How is sciatica diagnosed?

First, your healthcare provider will review your medical history. Next, they’ll ask about your symptoms.

During your physical exam, you will be asked to walk so your healthcare provider can see how your spine carries your weight. You may be asked to walk on your toes and heels to check the strength of your calf muscles. Your provider may also do a straight leg raise test. For this test, you’ll lie on your back with your legs straight. Your provider will slowly raise each leg and note the point at which your pain begins. This test helps pinpoint the affected nerves and determines if there is a problem with one of your disks. You will also be asked to do other stretches and motions to pinpoint pain and check muscle flexibility and strength.

Depending on what your healthcare provider discovers during your physical exam, imaging and other tests might be done. These may include:

  • Spinal X-rays to look for spinal fractures, disk problems, infections, tumors and bone spurs.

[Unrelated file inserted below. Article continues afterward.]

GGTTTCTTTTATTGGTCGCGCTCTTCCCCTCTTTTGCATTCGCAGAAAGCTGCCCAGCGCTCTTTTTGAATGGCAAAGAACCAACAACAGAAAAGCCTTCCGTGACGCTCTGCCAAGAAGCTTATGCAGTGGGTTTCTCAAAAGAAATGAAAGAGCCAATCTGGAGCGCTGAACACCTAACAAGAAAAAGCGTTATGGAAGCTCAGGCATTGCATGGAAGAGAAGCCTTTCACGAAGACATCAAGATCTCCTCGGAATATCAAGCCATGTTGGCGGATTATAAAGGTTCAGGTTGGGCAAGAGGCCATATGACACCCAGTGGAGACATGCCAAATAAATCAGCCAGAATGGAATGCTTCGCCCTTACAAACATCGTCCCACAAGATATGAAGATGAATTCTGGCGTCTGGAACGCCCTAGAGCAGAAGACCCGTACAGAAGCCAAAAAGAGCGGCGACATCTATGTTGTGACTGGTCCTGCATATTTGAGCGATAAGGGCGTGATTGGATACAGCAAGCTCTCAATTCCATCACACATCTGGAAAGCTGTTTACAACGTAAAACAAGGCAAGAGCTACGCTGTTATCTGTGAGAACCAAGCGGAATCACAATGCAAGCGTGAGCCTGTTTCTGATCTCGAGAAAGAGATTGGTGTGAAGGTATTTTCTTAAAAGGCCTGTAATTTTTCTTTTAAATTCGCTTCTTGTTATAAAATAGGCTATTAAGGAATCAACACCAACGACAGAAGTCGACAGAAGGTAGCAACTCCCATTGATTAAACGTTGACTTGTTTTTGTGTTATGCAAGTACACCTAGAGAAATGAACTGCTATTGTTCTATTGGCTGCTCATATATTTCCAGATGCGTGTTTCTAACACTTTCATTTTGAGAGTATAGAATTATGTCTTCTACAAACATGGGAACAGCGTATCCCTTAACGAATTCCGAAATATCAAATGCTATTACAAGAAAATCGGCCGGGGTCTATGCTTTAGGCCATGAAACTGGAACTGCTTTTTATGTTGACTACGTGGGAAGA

• Magnetic resonance imaging (MRI) or computed tomography (CT) scans to see detailed images of bone and soft tissues of the back. An MRI can show pressure on a nerve, disk herniation and any arthritic condition that might be pressing on a nerve. MRIs are usually ordered to confirm the diagnosis of sciatica.
  • Nerve conduction velocity studies/electromyography to examine how well electrical impulses travel through the sciatic nerve and the response of muscles.
  • Myelogram to determine if a vertebrae or disk is causing the pain.

Last reviewed by a Cleveland Clinic medical professional on 03/25/2020.

References

  • American Academy of Orthopaedic Surgeons. Sciatica. Accessed 3/12/2020.
  • Merck Manual Professional Version. Sciatica. Accessed 3/12/2020.
  • National Institutes of Health. National Institute of Arthritis and Musculoskeletal and Skin Diseases. Back Pain. Accessed 4/15/2020.
  • Expert knowledge and experience of healthcare providers at Cleveland Clinic.
  • Woods RP, Seamon J. Chapter 21. Arthritis & Back Pain. In: Stone C, Humphries RL. eds. CURRENT Diagnosis & Treatment Emergency Medicine, 7e. New York, NY: McGraw-Hill; 2011.
  • InformedHealth.org [Internet]. Cologne, Germany: Institute for Quality and Efficiency in Health Care (IQWiG); 2006-. Slipped disk: Overview. 2012 Aug 14 [Updated 2017 Jun 1]. Accessed 3/12/2020.

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